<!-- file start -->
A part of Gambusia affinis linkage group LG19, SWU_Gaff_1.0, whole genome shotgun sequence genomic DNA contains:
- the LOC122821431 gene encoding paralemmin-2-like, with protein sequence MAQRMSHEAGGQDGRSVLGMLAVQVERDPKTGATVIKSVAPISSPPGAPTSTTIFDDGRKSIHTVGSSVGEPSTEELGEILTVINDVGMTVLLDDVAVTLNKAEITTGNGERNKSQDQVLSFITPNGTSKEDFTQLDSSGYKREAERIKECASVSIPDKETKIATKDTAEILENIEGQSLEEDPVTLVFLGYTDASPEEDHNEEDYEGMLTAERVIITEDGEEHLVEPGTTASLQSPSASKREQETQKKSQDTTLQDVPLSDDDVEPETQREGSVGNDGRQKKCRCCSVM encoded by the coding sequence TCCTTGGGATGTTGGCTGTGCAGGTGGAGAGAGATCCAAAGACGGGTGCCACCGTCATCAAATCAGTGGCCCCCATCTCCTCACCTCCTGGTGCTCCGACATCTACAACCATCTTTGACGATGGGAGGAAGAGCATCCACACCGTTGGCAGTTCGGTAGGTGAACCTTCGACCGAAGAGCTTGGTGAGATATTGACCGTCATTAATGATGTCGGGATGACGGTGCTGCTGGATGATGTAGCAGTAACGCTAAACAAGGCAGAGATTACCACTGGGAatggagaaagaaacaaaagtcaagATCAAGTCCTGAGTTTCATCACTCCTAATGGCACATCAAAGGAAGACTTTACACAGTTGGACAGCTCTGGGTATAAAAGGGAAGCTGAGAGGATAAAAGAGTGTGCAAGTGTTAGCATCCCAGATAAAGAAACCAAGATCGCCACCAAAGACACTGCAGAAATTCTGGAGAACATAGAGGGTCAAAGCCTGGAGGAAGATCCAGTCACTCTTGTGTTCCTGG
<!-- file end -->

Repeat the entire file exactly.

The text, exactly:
A part of Gambusia affinis linkage group LG19, SWU_Gaff_1.0, whole genome shotgun sequence genomic DNA contains:
- the LOC122821431 gene encoding paralemmin-2-like, with protein sequence MAQRMSHEAGGQDGRSVLGMLAVQVERDPKTGATVIKSVAPISSPPGAPTSTTIFDDGRKSIHTVGSSVGEPSTEELGEILTVINDVGMTVLLDDVAVTLNKAEITTGNGERNKSQDQVLSFITPNGTSKEDFTQLDSSGYKREAERIKECASVSIPDKETKIATKDTAEILENIEGQSLEEDPVTLVFLGYTDASPEEDHNEEDYEGMLTAERVIITEDGEEHLVEPGTTASLQSPSASKREQETQKKSQDTTLQDVPLSDDDVEPETQREGSVGNDGRQKKCRCCSVM encoded by the coding sequence TCCTTGGGATGTTGGCTGTGCAGGTGGAGAGAGATCCAAAGACGGGTGCCACCGTCATCAAATCAGTGGCCCCCATCTCCTCACCTCCTGGTGCTCCGACATCTACAACCATCTTTGACGATGGGAGGAAGAGCATCCACACCGTTGGCAGTTCGGTAGGTGAACCTTCGACCGAAGAGCTTGGTGAGATATTGACCGTCATTAATGATGTCGGGATGACGGTGCTGCTGGATGATGTAGCAGTAACGCTAAACAAGGCAGAGATTACCACTGGGAatggagaaagaaacaaaagtcaagATCAAGTCCTGAGTTTCATCACTCCTAATGGCACATCAAAGGAAGACTTTACACAGTTGGACAGCTCTGGGTATAAAAGGGAAGCTGAGAGGATAAAAGAGTGTGCAAGTGTTAGCATCCCAGATAAAGAAACCAAGATCGCCACCAAAGACACTGCAGAAATTCTGGAGAACATAGAGGGTCAAAGCCTGGAGGAAGATCCAGTCACTCTTGTGTTCCTGG